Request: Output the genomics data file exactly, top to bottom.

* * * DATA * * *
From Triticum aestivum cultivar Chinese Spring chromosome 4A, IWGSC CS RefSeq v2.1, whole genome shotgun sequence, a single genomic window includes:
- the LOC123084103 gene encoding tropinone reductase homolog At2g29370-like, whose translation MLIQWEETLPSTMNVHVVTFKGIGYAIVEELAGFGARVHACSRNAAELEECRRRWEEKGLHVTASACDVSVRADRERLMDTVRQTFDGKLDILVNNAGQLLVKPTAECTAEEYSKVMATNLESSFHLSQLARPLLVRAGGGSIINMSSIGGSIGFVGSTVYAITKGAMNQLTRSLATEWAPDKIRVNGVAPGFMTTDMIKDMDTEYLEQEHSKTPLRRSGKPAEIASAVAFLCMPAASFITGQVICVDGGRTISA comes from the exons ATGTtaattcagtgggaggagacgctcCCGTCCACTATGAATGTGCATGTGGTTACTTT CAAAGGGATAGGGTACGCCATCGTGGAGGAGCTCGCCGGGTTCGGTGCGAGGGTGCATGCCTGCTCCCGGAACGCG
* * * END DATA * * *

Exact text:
From Triticum aestivum cultivar Chinese Spring chromosome 4A, IWGSC CS RefSeq v2.1, whole genome shotgun sequence, a single genomic window includes:
- the LOC123084103 gene encoding tropinone reductase homolog At2g29370-like, whose translation MLIQWEETLPSTMNVHVVTFKGIGYAIVEELAGFGARVHACSRNAAELEECRRRWEEKGLHVTASACDVSVRADRERLMDTVRQTFDGKLDILVNNAGQLLVKPTAECTAEEYSKVMATNLESSFHLSQLARPLLVRAGGGSIINMSSIGGSIGFVGSTVYAITKGAMNQLTRSLATEWAPDKIRVNGVAPGFMTTDMIKDMDTEYLEQEHSKTPLRRSGKPAEIASAVAFLCMPAASFITGQVICVDGGRTISA comes from the exons ATGTtaattcagtgggaggagacgctcCCGTCCACTATGAATGTGCATGTGGTTACTTT CAAAGGGATAGGGTACGCCATCGTGGAGGAGCTCGCCGGGTTCGGTGCGAGGGTGCATGCCTGCTCCCGGAACGCG